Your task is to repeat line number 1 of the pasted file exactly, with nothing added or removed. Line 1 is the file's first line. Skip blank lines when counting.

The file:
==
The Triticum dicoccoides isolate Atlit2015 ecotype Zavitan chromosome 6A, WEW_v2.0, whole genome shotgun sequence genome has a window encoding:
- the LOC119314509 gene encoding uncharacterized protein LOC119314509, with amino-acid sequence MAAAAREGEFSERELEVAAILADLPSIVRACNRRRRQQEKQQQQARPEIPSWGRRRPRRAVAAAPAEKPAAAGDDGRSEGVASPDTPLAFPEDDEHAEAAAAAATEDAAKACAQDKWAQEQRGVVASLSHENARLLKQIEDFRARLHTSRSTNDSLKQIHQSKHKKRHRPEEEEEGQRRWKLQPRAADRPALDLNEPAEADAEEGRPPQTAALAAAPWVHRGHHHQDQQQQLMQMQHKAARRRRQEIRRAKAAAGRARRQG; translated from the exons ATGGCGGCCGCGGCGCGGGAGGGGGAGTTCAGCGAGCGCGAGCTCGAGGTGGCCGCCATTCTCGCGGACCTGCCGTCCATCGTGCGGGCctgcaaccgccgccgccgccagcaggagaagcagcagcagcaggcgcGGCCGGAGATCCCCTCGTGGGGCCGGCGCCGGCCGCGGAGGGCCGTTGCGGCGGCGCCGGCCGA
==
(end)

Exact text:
The Triticum dicoccoides isolate Atlit2015 ecotype Zavitan chromosome 6A, WEW_v2.0, whole genome shotgun sequence genome has a window encoding: